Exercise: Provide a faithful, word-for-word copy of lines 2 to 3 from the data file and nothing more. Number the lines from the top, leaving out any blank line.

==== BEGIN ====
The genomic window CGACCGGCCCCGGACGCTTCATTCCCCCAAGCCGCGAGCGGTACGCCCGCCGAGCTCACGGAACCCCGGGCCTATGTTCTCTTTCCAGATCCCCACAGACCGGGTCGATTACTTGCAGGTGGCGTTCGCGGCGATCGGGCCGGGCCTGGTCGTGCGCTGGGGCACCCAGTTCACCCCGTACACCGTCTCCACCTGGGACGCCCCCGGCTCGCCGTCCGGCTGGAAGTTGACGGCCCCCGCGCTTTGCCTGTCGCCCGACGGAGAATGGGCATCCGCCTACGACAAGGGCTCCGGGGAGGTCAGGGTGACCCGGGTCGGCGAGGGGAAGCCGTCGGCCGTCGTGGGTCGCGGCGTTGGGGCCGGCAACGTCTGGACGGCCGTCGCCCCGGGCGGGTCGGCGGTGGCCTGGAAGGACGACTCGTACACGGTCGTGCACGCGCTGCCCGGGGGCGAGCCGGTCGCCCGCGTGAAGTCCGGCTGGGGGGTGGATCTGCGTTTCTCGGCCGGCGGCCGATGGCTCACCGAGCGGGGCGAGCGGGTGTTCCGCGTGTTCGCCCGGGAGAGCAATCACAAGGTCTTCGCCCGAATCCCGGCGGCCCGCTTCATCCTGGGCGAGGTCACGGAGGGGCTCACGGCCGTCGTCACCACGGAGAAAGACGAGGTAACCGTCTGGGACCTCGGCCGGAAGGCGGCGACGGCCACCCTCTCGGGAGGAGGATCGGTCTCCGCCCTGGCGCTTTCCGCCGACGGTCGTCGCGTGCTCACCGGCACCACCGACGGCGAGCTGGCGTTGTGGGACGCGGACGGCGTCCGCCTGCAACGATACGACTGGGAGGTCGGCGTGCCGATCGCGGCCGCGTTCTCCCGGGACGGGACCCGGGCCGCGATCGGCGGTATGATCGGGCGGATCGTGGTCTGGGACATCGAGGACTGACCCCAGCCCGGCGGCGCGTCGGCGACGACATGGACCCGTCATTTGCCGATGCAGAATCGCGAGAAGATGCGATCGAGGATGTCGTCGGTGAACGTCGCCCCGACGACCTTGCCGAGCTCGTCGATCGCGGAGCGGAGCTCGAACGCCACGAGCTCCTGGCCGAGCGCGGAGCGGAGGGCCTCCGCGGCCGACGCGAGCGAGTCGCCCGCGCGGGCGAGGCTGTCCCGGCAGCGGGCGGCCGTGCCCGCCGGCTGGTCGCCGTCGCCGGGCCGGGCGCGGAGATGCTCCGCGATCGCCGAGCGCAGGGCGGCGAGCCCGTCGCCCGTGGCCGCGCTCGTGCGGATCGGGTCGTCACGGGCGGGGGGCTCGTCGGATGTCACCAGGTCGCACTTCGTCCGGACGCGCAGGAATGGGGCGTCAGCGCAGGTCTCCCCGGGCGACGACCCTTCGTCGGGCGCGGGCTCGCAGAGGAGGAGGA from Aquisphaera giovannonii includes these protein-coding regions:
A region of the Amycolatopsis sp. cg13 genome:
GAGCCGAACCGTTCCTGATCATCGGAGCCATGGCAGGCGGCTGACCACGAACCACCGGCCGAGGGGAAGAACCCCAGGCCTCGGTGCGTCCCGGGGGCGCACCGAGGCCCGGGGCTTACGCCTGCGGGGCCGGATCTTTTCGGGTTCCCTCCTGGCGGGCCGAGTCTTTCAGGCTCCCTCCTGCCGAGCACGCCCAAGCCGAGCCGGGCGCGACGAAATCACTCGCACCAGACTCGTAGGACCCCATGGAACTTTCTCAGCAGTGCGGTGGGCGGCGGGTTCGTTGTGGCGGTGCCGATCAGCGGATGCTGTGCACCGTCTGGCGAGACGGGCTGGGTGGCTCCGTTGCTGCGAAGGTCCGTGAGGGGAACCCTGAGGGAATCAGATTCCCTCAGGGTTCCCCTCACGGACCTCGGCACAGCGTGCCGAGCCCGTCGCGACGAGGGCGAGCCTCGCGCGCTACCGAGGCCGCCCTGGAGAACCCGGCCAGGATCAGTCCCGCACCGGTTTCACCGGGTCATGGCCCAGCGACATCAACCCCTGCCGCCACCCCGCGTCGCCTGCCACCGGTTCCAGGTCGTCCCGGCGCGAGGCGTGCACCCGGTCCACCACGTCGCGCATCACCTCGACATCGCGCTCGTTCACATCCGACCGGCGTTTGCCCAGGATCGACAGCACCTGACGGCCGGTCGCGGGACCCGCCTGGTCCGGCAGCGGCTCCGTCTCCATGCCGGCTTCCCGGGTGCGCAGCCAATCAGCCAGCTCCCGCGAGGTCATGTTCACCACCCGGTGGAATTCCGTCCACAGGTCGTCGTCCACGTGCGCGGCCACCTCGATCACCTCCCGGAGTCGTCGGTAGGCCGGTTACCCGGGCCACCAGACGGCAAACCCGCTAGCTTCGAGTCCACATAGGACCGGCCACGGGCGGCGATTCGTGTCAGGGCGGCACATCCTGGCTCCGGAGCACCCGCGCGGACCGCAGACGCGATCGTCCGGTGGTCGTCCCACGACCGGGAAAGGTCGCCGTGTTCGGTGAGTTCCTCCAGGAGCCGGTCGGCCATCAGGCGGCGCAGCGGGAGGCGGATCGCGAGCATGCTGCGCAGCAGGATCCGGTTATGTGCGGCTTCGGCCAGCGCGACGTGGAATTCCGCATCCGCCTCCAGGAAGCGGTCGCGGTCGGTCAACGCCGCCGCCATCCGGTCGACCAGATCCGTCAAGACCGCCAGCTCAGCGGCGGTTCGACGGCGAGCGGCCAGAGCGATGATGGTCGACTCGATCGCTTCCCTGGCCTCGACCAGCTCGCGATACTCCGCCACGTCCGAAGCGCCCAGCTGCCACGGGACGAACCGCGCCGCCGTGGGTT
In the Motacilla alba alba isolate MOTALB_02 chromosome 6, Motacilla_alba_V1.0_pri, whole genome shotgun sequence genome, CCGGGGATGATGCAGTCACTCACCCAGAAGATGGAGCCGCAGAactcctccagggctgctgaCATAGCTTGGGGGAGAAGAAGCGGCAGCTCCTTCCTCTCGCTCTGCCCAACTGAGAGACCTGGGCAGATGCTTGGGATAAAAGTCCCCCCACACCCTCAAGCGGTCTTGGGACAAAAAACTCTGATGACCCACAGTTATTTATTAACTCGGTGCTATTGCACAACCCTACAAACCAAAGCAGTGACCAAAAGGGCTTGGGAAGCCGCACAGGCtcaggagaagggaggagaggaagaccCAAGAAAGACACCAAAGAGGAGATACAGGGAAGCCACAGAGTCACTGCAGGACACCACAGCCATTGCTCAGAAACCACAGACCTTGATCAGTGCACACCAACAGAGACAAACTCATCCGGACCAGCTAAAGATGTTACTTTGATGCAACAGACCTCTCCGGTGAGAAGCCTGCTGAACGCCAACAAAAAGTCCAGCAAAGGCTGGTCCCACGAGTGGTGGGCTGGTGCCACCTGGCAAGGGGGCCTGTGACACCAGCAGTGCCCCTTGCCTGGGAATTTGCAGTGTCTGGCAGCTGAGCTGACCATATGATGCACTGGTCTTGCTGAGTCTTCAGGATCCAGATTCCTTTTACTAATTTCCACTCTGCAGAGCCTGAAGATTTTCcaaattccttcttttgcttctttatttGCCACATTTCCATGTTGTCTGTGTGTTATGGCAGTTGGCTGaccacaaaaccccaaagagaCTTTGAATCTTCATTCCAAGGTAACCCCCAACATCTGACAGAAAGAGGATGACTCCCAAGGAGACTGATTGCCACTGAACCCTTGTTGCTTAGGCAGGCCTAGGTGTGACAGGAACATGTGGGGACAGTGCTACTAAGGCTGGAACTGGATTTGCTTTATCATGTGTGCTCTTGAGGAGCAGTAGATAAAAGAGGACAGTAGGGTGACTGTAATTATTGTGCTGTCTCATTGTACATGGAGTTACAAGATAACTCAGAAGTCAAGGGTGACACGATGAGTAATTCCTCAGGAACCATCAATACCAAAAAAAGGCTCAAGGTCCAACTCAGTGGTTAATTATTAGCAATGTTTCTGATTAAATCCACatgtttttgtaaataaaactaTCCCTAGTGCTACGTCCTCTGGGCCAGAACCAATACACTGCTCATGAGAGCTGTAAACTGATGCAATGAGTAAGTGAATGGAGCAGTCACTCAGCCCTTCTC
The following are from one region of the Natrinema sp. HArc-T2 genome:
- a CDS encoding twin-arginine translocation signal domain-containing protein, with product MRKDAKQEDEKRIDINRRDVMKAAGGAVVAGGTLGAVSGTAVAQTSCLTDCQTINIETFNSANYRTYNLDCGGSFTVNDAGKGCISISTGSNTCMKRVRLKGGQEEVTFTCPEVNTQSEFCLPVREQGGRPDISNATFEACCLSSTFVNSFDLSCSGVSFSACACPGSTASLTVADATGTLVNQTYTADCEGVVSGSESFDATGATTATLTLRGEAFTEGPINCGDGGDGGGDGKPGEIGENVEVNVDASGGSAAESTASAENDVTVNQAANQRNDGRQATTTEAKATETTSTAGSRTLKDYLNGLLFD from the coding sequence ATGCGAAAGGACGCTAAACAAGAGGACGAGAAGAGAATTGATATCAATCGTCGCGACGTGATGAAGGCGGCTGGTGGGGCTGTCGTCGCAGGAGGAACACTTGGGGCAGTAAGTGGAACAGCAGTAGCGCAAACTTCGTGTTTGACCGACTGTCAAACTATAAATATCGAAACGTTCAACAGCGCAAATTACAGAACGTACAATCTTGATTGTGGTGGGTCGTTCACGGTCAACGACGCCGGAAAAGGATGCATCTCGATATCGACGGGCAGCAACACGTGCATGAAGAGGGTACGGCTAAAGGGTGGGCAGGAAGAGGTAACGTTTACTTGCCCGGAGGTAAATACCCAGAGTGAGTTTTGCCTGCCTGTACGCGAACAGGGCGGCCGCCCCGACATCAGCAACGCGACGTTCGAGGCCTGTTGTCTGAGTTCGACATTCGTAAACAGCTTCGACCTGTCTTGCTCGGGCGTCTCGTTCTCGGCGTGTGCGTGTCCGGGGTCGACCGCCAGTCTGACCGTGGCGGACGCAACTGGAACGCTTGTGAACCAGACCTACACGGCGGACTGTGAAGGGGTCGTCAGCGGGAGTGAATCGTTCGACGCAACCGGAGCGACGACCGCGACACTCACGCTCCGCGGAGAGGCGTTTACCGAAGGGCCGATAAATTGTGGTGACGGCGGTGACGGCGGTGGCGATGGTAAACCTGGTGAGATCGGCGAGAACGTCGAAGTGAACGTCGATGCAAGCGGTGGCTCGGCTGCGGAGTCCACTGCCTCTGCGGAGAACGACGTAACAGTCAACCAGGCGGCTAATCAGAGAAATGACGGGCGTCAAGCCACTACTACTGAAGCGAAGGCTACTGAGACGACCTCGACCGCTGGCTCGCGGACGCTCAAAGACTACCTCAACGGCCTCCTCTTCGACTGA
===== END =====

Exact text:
A region of the Amycolatopsis sp. cg13 genome:
GAGCCGAACCGTTCCTGATCATCGGAGCCATGGCAGGCGGCTGACCACGAACCACCGGCCGAGGGGAAGAACCCCAGGCCTCGGTGCGTCCCGGGGGCGCACCGAGGCCCGGGGCTTACGCCTGCGGGGCCGGATCTTTTCGGGTTCCCTCCTGGCGGGCCGAGTCTTTCAGGCTCCCTCCTGCCGAGCACGCCCAAGCCGAGCCGGGCGCGACGAAATCACTCGCACCAGACTCGTAGGACCCCATGGAACTTTCTCAGCAGTGCGGTGGGCGGCGGGTTCGTTGTGGCGGTGCCGATCAGCGGATGCTGTGCACCGTCTGGCGAGACGGGCTGGGTGGCTCCGTTGCTGCGAAGGTCCGTGAGGGGAACCCTGAGGGAATCAGATTCCCTCAGGGTTCCCCTCACGGACCTCGGCACAGCGTGCCGAGCCCGTCGCGACGAGGGCGAGCCTCGCGCGCTACCGAGGCCGCCCTGGAGAACCCGGCCAGGATCAGTCCCGCACCGGTTTCACCGGGTCATGGCCCAGCGACATCAACCCCTGCCGCCACCCCGCGTCGCCTGCCACCGGTTCCAGGTCGTCCCGGCGCGAGGCGTGCACCCGGTCCACCACGTCGCGCATCACCTCGACATCGCGCTCGTTCACATCCGACCGGCGTTTGCCCAGGATCGACAGCACCTGACGGCCGGTCGCGGGACCCGCCTGGTCCGGCAGCGGCTCCGTCTCCATGCCGGCTTCCCGGGTGCGCAGCCAATCAGCCAGCTCCCGCGAGGTCATGTTCACCACCCGGTGGAATTCCGTCCACAGGTCGTCGTCCACGTGCGCGGCCACCTCGATCACCTCCCGGAGTCGTCGGTAGGCCGGTTACCCGGGCCACCAGACGGCAAACCCGCTAGCTTCGAGTCCACATAGGACCGGCCACGGGCGGCGATTCGTGTCAGGGCGGCACATCCTGGCTCCGGAGCACCCGCGCGGACCGCAGACGCGATCGTCCGGTGGTCGTCCCACGACCGGGAAAGGTCGCCGTGTTCGGTGAGTTCCTCCAGGAGCCGGTCGGCCATCAGGCGGCGCAGCGGGAGGCGGATCGCGAGCATGCTGCGCAGCAGGATCCGGTTATGTGCGGCTTCGGCCAGCGCGACGTGGAATTCCGCATCCGCCTCCAGGAAGCGGTCGCGGTCGGTCAACGCCGCCGCCATCCGGTCGACCAGATCCGTCAAGACCGCCAGCTCAGCGGCGGTTCGACGGCGAGCGGCCAGAGCGATGATGGTCGACTCGATCGCTTCCCTGGCCTCGACCAGCTCGCGATACTCCGCCACGTCCGAAGCGCCCAGCTGCCACGGGACGAACCGCGCCGCCGTGGGTT